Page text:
What’s been taking my time for the last couple months?
We have just launched the new Red Hat Co.Lab Robot Kit, which I had the good fortune to create with SparkFun, an open source hardware company. The kit, which will be used in Co.Lab workshops Red Hat runs for middle school girls who don’t have access to high-quality STEM education, uses the BBC micro:bit as the brains and is completely open source.
I’ve written the first (of several) activities for the ‘bot and recorded the “helper” video to go along with the activity, and as of today, the robot is *live*!
I’m not nearly done — this is only the first activity! — but I am delighted that my little ‘bot project has been born.
The tip of the Thank You Iceberg: * Mel Chernoff, for giving me this job! * Derek Runberg, who never complained even when I sent him the fifth “just one more quick question” email * Paula Weigel, who allowed me the opportunity to collaborate on this project; * Adrian Likins, who helped me get the A/V setup in place (and answered a million questions); and * C V Britton, who *very* patiently helped me figure out how to explain DC motors in a way that didn’t involve “and then a miracle occurred.”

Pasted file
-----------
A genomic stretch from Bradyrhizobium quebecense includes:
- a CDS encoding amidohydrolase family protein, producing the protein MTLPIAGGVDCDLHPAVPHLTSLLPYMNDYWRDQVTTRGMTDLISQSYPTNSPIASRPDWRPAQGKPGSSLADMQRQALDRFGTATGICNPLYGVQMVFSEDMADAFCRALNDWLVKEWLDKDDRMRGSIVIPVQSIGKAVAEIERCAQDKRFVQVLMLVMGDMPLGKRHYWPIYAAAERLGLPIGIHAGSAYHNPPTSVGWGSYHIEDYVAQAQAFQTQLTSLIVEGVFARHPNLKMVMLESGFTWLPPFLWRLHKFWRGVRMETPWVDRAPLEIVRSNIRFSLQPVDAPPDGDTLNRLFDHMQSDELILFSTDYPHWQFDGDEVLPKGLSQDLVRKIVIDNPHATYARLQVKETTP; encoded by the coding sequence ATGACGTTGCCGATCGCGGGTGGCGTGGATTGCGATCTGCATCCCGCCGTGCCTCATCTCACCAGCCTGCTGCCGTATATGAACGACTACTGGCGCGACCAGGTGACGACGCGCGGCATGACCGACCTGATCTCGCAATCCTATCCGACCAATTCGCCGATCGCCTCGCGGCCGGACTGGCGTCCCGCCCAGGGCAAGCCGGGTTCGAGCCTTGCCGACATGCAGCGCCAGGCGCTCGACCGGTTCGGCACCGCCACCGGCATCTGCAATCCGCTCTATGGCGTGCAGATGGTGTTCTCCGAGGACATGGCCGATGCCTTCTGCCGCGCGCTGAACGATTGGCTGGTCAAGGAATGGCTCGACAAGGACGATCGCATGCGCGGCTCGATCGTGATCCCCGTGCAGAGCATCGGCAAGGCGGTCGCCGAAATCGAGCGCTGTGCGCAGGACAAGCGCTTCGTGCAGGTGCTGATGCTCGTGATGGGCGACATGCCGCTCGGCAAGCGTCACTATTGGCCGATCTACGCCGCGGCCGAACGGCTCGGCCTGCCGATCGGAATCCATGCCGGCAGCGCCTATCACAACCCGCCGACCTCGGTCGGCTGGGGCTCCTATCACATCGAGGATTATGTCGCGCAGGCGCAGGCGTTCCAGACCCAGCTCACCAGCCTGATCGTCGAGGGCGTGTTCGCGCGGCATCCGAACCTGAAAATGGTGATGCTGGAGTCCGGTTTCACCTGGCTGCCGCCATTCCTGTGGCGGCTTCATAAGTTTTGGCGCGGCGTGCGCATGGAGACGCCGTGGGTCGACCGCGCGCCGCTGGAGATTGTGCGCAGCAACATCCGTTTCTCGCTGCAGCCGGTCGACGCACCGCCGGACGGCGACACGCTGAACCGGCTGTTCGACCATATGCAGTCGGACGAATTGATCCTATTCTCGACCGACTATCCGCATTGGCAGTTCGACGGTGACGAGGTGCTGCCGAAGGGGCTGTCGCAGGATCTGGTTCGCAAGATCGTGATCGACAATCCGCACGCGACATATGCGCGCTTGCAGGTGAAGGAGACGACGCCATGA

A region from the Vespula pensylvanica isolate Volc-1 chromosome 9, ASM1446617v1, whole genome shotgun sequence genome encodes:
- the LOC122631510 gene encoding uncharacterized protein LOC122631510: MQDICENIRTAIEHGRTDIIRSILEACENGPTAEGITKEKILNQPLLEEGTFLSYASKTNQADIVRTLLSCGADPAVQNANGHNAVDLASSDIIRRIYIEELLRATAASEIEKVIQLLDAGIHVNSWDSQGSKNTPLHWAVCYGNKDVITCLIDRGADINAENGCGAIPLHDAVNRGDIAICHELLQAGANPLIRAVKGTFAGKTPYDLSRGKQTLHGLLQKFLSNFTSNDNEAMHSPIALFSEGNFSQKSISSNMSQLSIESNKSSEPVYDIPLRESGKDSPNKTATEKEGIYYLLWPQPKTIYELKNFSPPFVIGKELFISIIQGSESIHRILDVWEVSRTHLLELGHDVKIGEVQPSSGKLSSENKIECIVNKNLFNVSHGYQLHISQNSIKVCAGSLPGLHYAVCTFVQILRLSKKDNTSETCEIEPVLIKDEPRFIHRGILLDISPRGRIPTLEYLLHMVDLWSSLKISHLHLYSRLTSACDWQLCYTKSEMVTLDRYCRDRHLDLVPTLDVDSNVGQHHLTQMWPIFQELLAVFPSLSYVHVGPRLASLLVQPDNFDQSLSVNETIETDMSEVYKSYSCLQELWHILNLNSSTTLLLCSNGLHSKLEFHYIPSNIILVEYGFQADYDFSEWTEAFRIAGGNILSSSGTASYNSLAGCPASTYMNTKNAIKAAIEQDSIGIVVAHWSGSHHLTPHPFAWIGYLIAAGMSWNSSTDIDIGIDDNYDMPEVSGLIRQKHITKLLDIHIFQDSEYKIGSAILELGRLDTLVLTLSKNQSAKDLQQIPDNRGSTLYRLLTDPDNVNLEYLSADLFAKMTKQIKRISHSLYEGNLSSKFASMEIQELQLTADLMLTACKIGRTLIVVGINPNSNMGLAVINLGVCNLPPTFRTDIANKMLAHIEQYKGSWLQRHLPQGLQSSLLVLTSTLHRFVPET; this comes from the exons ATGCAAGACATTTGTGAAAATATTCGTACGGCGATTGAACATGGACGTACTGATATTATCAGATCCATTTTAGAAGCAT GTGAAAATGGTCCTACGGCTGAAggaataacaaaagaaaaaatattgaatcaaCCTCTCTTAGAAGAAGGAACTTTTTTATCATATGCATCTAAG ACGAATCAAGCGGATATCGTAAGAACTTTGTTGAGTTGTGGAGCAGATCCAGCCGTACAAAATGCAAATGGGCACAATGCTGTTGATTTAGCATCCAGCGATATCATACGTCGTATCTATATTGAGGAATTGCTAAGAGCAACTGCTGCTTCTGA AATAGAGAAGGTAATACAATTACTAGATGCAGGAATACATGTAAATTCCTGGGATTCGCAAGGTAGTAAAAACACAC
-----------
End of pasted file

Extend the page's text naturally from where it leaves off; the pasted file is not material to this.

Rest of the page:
(PS how lucky am I to have such amazing people in my life?!)
Working for one of the best-funded startups in Los Angeles’ “Silicon Beach,” Chelsea decided to perform a social experiment with her work clothes.
She usually wore the same standard tech uniform as her male coworkers — jeans and a t-shirt — but felt she wasn’t getting treated with the same respect. Techie that she is, she conducted research — by switching to a more “professional-sexy” look.